How to Clean Gold Leaf
Gold leaf application, also called "gilding," has been used for centuries to add luster to picture frames, furnishings and even the edges of book pages. Over time, it can pick up dust and grit and begin to look tarnished. Use great care and a delicate touch when cleaning gold leaf, as outlined below.
Check the Integrity of the Gold Leaf Before Cleaning
If the gold leaf surface is split, cracked or peeling, do not touch it, brush it or try to clean it in any way. Find a professional or specialist in cleaning and preserving antiques to do the work.
Clean Gold Leaf on Wood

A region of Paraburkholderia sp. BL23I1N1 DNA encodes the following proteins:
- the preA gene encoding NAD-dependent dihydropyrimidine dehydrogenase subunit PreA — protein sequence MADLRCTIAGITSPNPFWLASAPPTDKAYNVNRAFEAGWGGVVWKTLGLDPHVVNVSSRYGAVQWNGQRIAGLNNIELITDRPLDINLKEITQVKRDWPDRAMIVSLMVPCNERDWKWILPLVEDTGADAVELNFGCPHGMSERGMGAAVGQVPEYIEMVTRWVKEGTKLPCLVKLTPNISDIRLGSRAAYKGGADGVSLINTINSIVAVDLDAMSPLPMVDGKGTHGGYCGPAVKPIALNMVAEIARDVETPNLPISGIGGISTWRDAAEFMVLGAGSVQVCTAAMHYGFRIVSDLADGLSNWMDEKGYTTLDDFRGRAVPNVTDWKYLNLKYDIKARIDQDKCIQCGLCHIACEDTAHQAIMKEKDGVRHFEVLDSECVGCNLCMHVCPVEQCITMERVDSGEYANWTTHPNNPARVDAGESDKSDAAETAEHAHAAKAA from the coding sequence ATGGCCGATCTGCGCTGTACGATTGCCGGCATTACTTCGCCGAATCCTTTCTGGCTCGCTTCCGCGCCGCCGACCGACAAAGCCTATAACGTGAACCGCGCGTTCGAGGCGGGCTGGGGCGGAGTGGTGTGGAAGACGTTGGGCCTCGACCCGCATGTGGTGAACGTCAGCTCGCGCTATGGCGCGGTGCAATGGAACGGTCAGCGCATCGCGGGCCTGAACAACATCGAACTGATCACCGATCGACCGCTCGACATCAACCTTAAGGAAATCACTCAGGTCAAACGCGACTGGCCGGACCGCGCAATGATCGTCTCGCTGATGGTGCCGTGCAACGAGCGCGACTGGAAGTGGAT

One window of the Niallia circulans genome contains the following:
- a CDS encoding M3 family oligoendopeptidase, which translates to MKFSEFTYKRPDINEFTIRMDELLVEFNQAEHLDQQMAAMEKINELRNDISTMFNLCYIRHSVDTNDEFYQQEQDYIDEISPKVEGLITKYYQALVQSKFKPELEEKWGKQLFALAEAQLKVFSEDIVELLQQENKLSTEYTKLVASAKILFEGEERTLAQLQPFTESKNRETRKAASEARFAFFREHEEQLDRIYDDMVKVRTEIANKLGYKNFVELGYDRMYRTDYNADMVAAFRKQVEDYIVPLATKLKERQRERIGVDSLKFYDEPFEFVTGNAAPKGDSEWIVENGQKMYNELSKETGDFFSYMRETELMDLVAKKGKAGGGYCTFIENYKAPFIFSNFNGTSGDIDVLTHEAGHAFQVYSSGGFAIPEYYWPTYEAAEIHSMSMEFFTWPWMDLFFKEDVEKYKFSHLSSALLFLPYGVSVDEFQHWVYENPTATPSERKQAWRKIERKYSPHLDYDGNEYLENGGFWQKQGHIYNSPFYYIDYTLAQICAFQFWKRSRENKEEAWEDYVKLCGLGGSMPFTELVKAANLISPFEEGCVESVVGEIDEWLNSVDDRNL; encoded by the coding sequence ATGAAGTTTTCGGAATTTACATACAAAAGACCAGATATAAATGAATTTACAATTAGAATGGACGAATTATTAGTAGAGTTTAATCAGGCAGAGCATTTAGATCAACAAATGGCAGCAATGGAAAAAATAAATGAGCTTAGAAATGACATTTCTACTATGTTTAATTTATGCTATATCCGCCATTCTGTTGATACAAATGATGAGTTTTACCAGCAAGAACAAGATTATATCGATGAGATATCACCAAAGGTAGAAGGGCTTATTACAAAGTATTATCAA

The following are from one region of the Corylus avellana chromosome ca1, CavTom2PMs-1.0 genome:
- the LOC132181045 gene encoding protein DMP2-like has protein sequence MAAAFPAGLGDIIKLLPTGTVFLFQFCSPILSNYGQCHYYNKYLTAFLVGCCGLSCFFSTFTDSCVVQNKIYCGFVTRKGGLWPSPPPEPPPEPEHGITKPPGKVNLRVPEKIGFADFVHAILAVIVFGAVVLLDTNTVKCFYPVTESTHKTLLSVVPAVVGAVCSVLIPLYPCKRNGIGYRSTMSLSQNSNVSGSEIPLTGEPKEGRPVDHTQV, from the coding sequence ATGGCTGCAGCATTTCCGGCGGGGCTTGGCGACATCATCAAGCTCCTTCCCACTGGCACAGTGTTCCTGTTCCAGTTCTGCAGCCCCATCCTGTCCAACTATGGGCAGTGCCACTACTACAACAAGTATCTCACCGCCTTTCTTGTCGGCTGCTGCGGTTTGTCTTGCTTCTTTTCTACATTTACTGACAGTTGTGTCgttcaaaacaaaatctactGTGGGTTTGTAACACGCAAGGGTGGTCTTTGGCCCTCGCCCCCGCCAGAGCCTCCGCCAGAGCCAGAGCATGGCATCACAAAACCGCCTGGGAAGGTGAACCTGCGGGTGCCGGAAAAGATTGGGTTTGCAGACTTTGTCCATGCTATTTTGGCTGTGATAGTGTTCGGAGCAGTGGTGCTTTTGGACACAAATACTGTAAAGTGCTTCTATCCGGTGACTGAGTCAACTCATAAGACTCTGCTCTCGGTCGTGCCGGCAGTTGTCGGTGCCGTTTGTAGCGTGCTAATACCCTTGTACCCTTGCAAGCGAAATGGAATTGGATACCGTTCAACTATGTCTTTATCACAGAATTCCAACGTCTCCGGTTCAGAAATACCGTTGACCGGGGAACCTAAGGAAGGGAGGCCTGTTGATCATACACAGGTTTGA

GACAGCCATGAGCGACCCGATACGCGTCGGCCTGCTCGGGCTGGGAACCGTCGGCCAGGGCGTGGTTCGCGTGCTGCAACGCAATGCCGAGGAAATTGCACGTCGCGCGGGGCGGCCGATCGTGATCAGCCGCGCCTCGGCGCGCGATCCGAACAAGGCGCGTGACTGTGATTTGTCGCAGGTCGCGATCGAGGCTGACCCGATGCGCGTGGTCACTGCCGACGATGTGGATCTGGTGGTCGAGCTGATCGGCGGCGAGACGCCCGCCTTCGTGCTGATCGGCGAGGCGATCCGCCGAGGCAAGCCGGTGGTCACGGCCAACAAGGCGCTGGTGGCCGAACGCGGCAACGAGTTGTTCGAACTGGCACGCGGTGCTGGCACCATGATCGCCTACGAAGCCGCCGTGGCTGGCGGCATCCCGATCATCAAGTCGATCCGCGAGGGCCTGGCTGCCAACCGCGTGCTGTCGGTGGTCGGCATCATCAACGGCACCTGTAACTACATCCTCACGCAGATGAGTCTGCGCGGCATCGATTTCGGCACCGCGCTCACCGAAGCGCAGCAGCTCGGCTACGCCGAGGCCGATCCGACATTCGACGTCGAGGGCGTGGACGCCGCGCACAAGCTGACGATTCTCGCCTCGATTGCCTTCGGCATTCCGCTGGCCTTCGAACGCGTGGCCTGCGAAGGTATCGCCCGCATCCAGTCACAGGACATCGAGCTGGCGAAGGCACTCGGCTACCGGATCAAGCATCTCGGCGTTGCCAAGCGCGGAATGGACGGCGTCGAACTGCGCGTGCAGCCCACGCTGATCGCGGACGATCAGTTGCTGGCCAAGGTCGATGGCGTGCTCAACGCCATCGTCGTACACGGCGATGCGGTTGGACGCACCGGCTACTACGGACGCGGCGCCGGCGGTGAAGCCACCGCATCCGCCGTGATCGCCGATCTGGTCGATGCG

Brush over the surface with a feather duster, a natural bristle brush (like those used to apply powder makeup) or an old, soft lint-free cloth in a natural fiber like linen to remove dust and dirt. Press gently and make tiny sweeps of the brush, not long forceful movements. Most gilded objects are coated with a sealant, so brushing should suffice to clean them.
Gold Leaf on Books
Use a long-bristled makeup brush to sweep over the page edges and reach between them for a short distance to separate them gently.
Gold Leaf on Porcelain
Wash these items by hand in warm water with a mild detergent.